Chapter Two

Within the White House of the United States is an obscure room that, for years at a time, would remain untouched except for occasional visits of the cleaning crew to dust the furniture and freshen the air. Most presidents never gave it a thought, their minds being occupied by weightier matters than the use of a mere room.

The ambiguity of the room made it the perfect place for the current president to use as his private domain, having no intention of ever leaving this residence – until recently, that is, when his interest turned toward larger possibilities. His first act upon deciding to occupy the room for special use was to change the furniture, replacing the various chairs, sofas and tables with objects of equivalent function but more suited to his taste in comfort. Beyond that, he directed the search and acquisition of objects that expressed the uniqueness of his being. Somewhere along the way he had been enlightened with regard to his roots, and those elements of his forbears that expressed the nobility of his family he had collected and kept. Now he had the ideal venue by which he could display these objects for his personal pleasure and gratification.

At the present time the president sat in his favorite overstuffed chair next to an elegant sixteenth century end table on which were placed an ornate golden lamp and a very large crystal-cut glass of Johnny Walker Blue King George V Scotch Whisky, provided from the deep and generous pockets of the American taxpayer.

The glass of whisky had been full when the president had first arrived in the room. He picked it up again and knocked back a good mouthful of the spirits, bringing the level down below half-full. He did have some leaning toward the Muslim faith – as much as a person possessed by the enormous quantity of self-interest that he did could care about any religion of which he wasn’t its grand master – but that inclination wasn’t sufficient to compel him to observe its moral edicts. He smacked his lips and waited until the rich glow suffused his body, and then looked about him, at the red velvet of the walls, the opulent silk curtains, the fireplace in which a cheerful log fire burned brightly, endowing the room with warmth and the faint smell of maple. His eyes drifted to a corner where a pool table and a poker table stood, both richly covered in green velvet.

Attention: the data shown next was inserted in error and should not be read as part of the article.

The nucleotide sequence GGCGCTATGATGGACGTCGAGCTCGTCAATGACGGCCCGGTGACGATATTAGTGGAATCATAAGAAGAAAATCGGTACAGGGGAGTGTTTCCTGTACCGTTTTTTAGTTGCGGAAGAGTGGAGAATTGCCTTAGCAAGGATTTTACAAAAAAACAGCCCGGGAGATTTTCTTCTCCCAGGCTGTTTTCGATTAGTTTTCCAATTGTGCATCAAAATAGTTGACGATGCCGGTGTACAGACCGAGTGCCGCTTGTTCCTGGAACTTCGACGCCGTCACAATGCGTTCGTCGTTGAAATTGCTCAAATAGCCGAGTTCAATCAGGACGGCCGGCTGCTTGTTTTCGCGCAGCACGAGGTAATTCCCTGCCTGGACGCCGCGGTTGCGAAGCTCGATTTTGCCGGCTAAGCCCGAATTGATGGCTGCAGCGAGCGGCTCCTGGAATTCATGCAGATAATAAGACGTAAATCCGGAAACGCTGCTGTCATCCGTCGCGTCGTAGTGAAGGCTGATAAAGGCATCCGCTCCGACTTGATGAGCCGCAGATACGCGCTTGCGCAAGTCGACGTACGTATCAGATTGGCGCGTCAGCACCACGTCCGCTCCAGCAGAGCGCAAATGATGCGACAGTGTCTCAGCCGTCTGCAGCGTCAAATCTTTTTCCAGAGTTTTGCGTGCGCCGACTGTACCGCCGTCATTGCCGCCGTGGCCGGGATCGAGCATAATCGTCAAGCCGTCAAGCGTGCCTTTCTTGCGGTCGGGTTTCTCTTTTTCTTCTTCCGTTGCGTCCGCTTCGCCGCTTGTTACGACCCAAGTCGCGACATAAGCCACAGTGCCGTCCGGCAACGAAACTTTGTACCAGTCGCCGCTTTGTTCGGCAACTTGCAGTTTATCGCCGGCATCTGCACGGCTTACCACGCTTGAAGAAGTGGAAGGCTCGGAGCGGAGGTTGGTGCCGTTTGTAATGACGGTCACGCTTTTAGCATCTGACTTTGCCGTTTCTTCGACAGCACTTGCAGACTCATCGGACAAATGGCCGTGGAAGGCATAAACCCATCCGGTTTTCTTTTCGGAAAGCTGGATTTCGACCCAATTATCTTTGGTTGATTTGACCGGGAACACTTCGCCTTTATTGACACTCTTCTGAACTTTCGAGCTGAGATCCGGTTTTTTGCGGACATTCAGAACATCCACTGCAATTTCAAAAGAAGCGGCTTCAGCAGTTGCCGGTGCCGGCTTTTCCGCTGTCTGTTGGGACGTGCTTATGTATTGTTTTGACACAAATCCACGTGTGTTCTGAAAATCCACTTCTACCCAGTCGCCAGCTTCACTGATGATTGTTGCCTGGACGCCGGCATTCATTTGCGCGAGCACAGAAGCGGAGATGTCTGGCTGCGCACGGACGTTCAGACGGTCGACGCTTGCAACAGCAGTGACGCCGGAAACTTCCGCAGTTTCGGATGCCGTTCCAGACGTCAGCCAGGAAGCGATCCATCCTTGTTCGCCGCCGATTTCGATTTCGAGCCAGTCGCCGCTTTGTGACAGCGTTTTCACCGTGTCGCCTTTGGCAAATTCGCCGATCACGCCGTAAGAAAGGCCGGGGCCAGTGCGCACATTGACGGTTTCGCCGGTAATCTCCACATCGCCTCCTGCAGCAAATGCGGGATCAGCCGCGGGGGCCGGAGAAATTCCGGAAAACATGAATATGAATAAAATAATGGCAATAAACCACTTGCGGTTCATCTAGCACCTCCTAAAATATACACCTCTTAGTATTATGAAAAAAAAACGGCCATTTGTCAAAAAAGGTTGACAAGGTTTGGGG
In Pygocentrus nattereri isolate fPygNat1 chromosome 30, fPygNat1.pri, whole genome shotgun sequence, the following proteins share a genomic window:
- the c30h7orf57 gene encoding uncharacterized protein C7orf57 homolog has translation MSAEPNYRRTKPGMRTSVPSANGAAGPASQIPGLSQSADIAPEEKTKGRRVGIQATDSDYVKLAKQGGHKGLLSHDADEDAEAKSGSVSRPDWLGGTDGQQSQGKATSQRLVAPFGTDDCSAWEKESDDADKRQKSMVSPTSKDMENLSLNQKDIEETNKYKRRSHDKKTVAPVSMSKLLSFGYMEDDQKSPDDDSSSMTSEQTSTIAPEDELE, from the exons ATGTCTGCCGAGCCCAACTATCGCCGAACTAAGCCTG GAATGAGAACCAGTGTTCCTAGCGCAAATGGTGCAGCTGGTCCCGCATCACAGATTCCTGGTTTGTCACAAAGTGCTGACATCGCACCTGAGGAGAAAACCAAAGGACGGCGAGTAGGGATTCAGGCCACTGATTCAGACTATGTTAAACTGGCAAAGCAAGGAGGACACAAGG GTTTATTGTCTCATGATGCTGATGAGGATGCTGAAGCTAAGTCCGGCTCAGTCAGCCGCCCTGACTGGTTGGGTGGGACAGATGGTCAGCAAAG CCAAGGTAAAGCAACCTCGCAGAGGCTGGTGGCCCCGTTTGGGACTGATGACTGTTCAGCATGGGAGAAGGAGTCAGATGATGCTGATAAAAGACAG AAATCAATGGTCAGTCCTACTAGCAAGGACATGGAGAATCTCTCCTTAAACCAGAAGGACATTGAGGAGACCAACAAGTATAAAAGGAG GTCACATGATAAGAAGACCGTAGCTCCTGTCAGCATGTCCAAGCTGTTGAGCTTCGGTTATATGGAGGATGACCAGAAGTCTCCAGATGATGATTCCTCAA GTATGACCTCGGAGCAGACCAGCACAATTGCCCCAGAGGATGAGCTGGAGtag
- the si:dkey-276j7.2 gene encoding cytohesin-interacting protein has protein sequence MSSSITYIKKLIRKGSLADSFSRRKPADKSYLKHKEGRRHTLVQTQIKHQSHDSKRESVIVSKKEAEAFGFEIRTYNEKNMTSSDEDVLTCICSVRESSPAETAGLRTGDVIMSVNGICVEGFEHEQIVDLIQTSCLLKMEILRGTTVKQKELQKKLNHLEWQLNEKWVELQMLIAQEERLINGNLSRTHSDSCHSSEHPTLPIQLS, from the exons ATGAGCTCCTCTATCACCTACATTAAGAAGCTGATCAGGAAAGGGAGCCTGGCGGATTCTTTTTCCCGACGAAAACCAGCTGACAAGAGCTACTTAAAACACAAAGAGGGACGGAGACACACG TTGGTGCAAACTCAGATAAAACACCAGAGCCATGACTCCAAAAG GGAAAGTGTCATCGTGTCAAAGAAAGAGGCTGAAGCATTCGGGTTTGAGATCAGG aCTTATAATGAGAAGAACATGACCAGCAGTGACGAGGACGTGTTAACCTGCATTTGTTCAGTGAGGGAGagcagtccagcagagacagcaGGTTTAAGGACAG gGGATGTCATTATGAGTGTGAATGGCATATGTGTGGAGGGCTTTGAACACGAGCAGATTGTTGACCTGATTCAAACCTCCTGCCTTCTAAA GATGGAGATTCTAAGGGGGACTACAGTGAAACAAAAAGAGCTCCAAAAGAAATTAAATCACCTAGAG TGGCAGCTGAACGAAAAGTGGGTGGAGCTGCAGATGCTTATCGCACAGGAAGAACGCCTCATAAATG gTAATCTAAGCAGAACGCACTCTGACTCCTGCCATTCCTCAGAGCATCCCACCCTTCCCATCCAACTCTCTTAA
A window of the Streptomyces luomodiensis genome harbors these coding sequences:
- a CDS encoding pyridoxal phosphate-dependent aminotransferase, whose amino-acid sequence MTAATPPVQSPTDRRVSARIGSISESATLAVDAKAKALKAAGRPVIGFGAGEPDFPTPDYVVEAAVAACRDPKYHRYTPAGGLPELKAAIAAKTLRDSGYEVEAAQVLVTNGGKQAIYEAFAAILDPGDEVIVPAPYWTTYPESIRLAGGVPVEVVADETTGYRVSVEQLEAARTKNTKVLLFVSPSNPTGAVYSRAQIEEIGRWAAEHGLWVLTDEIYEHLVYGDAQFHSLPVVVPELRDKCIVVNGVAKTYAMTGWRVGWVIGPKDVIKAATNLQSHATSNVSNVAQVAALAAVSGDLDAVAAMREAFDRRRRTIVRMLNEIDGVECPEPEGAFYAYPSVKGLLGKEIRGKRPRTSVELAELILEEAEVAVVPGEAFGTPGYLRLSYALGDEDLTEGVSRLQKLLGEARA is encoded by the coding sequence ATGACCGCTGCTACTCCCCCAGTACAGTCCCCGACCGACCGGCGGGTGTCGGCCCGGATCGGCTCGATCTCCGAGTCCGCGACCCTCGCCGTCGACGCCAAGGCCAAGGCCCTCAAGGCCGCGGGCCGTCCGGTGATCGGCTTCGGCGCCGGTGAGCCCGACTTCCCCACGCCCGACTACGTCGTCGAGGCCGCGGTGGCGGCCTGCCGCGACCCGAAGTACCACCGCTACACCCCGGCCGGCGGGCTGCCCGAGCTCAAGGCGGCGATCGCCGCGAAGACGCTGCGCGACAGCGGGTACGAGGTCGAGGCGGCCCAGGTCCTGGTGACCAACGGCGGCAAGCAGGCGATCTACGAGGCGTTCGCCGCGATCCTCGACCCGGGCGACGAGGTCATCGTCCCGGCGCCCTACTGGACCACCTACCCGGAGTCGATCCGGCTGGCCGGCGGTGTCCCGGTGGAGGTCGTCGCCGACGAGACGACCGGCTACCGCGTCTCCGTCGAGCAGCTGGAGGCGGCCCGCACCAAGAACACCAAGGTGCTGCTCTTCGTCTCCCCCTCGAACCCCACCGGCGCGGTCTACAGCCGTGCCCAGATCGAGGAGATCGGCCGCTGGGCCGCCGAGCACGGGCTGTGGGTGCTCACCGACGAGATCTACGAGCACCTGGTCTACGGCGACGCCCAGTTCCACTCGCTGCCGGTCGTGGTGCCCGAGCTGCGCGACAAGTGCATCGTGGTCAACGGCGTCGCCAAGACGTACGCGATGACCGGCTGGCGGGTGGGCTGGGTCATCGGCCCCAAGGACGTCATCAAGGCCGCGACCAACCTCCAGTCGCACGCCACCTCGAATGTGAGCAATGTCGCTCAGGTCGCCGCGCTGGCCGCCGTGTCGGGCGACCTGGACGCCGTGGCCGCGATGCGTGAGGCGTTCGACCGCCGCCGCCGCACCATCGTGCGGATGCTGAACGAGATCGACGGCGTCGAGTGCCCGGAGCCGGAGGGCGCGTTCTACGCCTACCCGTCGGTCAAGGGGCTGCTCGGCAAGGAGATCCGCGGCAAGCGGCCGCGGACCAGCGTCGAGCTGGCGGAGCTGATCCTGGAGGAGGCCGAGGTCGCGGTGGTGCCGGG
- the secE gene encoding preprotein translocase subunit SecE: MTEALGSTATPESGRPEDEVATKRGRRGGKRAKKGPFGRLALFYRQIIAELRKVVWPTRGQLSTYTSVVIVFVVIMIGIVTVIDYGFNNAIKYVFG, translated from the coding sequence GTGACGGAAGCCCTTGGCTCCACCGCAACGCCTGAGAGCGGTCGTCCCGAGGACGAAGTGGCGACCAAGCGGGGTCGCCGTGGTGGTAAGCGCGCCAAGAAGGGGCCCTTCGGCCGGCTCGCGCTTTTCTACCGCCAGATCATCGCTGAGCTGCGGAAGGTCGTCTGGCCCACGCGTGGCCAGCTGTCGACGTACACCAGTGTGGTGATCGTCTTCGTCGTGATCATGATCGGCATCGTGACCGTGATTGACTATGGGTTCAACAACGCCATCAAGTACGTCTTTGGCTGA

The sight filled him with another glow that augmented the first and then supplanted it: pride of the most magnificent kind. He had reached the pinnacle of power, verified by the furnishings of this grand room and the comfort in which he sat. He lacked one comfort, correcting that oversight by extracting a large Cuban cigar from a pocket of his silk nightjacket. Reaching deeper, he lifted out a solid gold lighter. Then, having taken care of the pleasant chore of lighting the cigar, he leaned back in his chair and pulled rich tobacco smoke into his lungs, reveling in the instant high.

I’m living as a king, he told himself. Indeed, I am a king. Royalty. But the thought didn’t satisfy him as it had in the past. Instead, it led to a new and troubling thought: his kingship wasn’t unique. He was but one of many kings of the world. Moreover, the United States was rapidly losing its status as the world’s greatest nation. Another thought, quite ugly, intruded into his pleasure: part of this loss was his own fault. But the two problems were intricately connected and thus were amenable to a common solution.

Continue to bring the United States into conformity with the European nations. Once that is accomplished, become the head of it all.